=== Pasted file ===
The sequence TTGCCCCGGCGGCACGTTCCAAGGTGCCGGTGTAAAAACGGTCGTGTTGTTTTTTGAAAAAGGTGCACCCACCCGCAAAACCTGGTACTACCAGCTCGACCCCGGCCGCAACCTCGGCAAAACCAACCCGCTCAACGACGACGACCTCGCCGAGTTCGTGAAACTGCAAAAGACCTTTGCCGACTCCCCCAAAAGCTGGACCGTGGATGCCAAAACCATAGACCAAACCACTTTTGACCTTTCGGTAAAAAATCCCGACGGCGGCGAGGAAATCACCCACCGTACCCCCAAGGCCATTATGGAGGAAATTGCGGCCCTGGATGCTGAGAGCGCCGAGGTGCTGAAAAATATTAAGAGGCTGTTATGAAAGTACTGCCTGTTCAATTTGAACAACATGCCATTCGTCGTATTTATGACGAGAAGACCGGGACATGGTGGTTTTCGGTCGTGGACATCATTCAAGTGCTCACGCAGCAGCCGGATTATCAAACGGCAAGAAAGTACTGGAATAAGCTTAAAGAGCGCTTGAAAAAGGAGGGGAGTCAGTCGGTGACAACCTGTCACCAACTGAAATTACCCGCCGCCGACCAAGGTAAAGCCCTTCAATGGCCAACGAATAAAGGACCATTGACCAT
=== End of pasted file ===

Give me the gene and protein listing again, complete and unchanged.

The sequence TTGCCCCGGCGGCACGTTCCAAGGTGCCGGTGTAAAAACGGTCGTGTTGTTTTTTGAAAAAGGTGCACCCACCCGCAAAACCTGGTACTACCAGCTCGACCCCGGCCGCAACCTCGGCAAAACCAACCCGCTCAACGACGACGACCTCGCCGAGTTCGTGAAACTGCAAAAGACCTTTGCCGACTCCCCCAAAAGCTGGACCGTGGATGCCAAAACCATAGACCAAACCACTTTTGACCTTTCGGTAAAAAATCCCGACGGCGGCGAGGAAATCACCCACCGTACCCCCAAGGCCATTATGGAGGAAATTGCGGCCCTGGATGCTGAGAGCGCCGAGGTGCTGAAAAATATTAAGAGGCTGTTATGAAAGTACTGCCTGTTCAATTTGAACAACATGCCATTCGTCGTATTTATGACGAGAAGACCGGGACATGGTGGTTTTCGGTCGTGGACATCATTCAAGTGCTCACGCAGCAGCCGGATTATCAAACGGCAAGAAAGTACTGGAATAAGCTTAAAGAGCGCTTGAAAAAGGAGGGGAGTCAGTCGGTGACAACCTGTCACCAACTGAAATTACCCGCCGCCGACCAAGGTAAAGCCCTTCAATGGCCAACGAATAAAGGACCATTGACCAT